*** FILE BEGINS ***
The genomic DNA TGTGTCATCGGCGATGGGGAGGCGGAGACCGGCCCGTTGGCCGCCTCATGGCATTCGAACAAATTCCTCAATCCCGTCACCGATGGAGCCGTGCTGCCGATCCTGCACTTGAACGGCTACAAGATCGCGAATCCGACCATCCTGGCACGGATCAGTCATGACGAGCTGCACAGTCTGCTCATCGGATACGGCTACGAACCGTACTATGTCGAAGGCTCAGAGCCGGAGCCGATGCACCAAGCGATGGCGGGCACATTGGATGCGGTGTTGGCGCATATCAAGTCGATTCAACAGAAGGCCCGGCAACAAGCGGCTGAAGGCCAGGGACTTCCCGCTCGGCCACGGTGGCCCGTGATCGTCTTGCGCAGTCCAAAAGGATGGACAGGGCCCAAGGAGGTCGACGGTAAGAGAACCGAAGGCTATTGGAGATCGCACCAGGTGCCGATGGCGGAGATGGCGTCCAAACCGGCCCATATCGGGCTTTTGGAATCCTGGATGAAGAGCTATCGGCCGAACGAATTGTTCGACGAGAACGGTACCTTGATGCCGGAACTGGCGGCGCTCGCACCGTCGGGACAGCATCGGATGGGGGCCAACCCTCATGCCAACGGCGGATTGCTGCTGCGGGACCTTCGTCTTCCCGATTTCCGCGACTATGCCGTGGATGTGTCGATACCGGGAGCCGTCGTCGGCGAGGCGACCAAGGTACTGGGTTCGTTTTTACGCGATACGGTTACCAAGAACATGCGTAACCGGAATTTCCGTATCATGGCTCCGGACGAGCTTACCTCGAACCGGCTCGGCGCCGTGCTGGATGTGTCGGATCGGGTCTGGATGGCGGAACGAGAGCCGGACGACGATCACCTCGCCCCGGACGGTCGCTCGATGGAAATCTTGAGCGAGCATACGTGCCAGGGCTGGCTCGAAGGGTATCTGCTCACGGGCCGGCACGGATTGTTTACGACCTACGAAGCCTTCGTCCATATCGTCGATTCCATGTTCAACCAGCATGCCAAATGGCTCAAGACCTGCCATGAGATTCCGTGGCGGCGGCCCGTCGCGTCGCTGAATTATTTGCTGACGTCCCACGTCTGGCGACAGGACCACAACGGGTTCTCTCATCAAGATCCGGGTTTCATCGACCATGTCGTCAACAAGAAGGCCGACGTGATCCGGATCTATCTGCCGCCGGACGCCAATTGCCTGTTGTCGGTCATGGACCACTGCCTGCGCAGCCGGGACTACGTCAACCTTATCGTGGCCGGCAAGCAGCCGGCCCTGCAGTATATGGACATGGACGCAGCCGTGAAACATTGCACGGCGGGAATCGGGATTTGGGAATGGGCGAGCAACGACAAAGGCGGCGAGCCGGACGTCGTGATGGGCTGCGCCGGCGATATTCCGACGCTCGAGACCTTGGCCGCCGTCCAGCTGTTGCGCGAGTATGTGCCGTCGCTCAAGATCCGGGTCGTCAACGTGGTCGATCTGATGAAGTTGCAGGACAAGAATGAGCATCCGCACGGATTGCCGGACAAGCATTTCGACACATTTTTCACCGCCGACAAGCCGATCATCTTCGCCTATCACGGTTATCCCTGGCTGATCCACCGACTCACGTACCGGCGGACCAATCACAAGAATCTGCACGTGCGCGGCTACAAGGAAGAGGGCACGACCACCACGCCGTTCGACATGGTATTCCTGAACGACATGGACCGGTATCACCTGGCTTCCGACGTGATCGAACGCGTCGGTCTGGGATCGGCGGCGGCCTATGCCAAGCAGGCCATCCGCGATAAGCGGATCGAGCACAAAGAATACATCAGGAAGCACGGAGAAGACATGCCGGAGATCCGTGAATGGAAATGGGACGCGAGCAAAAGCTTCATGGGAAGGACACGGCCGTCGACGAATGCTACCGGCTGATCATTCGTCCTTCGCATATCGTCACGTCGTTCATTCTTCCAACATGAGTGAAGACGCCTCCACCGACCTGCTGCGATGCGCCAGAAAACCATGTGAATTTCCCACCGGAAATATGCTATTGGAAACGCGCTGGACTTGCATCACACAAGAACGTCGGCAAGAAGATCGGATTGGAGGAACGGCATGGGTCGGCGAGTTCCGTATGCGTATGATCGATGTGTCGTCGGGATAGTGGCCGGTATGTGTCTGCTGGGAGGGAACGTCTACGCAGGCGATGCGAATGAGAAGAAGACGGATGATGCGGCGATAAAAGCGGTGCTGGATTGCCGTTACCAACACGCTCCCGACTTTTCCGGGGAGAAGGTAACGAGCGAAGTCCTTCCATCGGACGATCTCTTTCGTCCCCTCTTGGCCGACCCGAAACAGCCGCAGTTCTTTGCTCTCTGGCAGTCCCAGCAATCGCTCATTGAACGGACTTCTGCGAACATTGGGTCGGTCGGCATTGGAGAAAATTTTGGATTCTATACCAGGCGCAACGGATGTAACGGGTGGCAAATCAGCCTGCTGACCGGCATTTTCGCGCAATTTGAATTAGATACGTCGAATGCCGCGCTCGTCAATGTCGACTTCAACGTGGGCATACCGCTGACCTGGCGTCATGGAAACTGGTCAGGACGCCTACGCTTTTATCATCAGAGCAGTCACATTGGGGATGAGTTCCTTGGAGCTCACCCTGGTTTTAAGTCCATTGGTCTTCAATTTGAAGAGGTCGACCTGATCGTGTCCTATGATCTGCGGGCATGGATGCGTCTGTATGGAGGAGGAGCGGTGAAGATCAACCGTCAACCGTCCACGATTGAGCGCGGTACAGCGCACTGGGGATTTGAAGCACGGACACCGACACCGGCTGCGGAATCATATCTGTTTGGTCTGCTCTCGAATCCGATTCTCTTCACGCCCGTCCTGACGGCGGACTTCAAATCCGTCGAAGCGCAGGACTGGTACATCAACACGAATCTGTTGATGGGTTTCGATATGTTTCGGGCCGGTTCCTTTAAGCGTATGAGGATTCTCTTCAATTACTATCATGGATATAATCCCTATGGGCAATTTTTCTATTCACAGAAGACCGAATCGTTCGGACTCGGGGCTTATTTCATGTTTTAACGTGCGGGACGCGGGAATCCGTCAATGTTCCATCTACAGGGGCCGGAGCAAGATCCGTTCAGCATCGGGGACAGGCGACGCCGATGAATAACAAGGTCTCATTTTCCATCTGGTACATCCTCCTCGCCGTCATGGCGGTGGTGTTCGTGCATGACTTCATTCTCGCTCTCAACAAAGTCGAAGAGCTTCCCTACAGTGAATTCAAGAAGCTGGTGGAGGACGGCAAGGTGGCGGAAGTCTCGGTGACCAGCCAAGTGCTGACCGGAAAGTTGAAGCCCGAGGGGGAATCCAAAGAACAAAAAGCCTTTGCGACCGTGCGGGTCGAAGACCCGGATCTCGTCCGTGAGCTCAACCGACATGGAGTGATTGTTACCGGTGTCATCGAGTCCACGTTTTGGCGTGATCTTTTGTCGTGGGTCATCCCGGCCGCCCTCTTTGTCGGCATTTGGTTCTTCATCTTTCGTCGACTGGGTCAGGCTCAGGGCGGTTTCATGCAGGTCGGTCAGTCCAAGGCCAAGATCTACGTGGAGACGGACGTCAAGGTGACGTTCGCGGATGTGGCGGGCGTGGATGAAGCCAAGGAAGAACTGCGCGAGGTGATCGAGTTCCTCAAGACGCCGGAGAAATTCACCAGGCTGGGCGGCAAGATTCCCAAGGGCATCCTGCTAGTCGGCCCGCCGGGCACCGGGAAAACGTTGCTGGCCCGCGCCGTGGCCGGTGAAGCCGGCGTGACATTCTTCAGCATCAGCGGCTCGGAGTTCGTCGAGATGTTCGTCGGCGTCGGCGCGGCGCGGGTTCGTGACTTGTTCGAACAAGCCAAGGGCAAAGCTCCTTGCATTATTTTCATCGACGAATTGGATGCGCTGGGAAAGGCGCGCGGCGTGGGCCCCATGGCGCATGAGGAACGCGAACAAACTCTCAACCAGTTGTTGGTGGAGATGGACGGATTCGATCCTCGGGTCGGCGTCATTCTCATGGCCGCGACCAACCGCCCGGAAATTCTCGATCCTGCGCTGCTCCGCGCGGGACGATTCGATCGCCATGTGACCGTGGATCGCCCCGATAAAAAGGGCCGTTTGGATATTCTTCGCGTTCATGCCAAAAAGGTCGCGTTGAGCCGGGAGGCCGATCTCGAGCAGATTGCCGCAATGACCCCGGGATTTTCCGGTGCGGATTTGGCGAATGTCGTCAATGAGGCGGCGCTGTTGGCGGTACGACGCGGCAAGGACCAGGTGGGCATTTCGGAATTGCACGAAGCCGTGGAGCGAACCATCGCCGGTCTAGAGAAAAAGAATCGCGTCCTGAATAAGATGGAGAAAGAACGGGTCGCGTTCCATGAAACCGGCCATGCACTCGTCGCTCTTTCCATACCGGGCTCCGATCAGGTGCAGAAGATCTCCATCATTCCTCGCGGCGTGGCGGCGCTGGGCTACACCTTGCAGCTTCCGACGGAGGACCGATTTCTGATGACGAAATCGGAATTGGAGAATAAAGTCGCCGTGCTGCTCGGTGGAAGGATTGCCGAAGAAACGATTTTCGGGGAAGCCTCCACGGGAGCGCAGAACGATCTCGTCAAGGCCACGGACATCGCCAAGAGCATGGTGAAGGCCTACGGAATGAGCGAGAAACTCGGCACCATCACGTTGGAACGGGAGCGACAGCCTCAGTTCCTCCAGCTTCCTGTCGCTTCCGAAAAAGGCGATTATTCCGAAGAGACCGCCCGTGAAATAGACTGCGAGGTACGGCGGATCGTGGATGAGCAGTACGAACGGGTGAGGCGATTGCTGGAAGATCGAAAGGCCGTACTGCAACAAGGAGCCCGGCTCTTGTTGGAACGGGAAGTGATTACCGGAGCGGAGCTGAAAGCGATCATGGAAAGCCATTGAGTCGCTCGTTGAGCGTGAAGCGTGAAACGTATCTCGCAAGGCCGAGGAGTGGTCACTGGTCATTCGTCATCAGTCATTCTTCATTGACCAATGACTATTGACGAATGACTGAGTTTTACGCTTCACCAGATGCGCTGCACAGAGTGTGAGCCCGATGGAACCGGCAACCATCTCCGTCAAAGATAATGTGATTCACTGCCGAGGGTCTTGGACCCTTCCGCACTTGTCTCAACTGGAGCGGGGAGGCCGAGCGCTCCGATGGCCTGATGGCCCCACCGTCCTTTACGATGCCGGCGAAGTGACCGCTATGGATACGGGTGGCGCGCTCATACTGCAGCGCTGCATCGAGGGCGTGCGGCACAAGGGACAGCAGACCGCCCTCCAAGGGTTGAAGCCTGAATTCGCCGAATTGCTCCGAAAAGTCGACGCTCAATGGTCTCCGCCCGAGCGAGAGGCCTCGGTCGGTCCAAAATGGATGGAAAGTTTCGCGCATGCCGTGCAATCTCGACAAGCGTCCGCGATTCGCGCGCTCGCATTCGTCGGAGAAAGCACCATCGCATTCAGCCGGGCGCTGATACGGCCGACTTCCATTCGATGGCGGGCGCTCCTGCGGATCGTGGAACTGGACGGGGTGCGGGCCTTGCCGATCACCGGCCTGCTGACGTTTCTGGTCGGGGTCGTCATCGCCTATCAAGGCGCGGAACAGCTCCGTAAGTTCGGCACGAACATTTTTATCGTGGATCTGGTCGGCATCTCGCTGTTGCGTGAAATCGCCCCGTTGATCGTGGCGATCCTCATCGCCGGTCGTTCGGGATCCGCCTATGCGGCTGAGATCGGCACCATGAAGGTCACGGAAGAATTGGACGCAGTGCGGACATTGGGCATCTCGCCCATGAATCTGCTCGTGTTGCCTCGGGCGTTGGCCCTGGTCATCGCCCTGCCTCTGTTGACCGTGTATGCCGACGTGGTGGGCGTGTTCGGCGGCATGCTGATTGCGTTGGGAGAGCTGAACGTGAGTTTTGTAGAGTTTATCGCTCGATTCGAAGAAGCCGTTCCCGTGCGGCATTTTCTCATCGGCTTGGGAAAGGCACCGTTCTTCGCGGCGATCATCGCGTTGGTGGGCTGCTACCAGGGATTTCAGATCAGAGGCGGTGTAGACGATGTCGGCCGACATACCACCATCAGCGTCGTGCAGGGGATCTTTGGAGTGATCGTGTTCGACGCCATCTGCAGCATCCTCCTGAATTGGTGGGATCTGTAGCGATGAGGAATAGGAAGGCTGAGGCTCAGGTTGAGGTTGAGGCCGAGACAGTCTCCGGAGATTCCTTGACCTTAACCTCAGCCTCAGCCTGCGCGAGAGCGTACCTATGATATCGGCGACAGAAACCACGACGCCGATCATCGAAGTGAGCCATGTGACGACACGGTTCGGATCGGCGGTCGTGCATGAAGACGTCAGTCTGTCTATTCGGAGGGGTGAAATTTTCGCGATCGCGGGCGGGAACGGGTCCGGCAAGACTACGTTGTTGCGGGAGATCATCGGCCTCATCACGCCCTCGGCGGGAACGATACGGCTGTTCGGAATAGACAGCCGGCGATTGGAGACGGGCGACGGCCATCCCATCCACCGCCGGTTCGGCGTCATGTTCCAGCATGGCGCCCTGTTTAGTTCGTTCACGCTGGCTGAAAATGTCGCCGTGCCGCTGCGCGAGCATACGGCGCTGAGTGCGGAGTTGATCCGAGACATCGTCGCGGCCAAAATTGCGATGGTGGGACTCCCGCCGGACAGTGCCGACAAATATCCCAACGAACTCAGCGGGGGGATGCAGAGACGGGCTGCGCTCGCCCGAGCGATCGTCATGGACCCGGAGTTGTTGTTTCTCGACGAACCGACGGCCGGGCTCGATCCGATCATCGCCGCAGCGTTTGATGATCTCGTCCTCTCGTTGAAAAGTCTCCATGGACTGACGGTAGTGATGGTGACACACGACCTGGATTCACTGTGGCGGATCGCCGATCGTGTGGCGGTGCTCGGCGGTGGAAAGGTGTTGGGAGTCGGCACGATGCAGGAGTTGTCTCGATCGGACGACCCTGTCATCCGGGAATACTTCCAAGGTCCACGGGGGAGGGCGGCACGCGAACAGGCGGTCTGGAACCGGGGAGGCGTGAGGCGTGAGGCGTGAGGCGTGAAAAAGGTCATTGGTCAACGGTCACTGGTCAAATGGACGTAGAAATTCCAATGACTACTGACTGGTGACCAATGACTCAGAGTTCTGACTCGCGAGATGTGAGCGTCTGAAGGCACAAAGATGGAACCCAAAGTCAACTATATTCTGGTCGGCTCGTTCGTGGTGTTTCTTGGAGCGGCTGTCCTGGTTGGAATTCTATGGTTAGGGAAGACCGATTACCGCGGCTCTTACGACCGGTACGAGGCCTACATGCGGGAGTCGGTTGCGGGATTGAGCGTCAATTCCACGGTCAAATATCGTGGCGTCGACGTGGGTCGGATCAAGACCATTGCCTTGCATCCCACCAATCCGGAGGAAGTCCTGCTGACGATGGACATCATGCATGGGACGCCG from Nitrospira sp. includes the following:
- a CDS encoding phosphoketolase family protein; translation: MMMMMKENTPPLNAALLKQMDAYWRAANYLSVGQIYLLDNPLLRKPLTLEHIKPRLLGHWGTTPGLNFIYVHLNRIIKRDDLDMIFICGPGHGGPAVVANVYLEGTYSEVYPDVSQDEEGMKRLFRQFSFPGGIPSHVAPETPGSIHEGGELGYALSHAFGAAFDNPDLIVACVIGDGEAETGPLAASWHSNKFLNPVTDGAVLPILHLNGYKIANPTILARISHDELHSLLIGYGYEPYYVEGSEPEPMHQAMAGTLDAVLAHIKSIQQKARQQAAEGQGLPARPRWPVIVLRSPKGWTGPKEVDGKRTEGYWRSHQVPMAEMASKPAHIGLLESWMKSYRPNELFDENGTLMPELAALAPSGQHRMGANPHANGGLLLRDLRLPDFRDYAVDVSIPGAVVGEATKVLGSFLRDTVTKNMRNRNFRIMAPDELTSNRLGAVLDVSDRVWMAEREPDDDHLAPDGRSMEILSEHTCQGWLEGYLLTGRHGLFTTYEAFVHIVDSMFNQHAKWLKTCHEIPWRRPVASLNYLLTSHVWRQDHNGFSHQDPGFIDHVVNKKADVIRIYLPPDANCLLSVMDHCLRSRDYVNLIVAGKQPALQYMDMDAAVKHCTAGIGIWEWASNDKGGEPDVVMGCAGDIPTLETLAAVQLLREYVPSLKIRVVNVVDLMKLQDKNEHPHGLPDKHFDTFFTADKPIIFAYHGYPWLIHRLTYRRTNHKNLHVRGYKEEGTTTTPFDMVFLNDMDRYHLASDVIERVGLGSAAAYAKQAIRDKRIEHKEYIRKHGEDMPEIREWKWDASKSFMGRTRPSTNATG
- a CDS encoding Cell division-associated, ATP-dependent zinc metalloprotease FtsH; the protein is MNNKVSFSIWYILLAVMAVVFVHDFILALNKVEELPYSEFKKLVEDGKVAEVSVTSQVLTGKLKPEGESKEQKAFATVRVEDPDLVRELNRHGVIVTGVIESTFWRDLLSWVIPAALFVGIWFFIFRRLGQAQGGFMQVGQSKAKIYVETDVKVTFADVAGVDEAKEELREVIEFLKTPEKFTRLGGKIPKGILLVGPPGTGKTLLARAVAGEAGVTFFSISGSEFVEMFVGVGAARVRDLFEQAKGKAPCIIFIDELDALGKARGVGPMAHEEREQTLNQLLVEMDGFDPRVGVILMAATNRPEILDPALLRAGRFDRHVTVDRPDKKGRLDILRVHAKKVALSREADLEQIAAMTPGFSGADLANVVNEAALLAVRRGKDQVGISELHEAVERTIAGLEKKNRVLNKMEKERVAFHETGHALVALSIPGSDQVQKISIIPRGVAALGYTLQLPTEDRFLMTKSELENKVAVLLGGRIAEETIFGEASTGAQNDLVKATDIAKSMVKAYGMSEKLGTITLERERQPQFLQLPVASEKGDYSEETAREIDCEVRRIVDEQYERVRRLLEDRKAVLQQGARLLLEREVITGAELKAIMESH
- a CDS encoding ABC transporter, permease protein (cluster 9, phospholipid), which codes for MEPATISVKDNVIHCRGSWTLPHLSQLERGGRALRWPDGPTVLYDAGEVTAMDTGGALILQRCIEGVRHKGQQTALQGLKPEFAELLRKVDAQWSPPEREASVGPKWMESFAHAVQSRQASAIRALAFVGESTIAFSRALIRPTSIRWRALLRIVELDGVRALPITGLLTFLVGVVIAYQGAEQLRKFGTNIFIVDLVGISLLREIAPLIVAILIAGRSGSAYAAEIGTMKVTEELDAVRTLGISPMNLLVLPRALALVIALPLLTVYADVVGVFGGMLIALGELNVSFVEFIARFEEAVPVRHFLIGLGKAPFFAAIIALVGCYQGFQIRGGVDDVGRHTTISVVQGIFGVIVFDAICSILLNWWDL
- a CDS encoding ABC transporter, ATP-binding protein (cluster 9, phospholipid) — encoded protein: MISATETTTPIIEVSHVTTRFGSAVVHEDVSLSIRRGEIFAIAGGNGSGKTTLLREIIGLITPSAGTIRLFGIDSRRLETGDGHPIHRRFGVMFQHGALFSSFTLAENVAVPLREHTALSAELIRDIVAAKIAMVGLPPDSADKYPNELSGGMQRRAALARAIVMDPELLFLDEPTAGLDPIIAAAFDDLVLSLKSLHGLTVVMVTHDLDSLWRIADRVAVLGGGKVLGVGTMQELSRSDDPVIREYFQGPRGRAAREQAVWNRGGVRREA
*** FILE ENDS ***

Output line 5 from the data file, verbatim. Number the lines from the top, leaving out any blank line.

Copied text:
- a CDS encoding ABC transporter, ATP-binding protein (cluster 9, phospholipid) — encoded protein: MISATETTTPIIEVSHVTTRFGSAVVHEDVSLSIRRGEIFAIAGGNGSGKTTLLREIIGLITPSAGTIRLFGIDSRRLETGDGHPIHRRFGVMFQHGALFSSFTLAENVAVPLREHTALSAELIRDIVAAKIAMVGLPPDSADKYPNELSGGMQRRAALARAIVMDPELLFLDEPTAGLDPIIAAAFDDLVLSLKSLHGLTVVMVTHDLDSLWRIADRVAVLGGGKVLGVGTMQELSRSDDPVIREYFQGPRGRAAREQAVWNRGGVRREA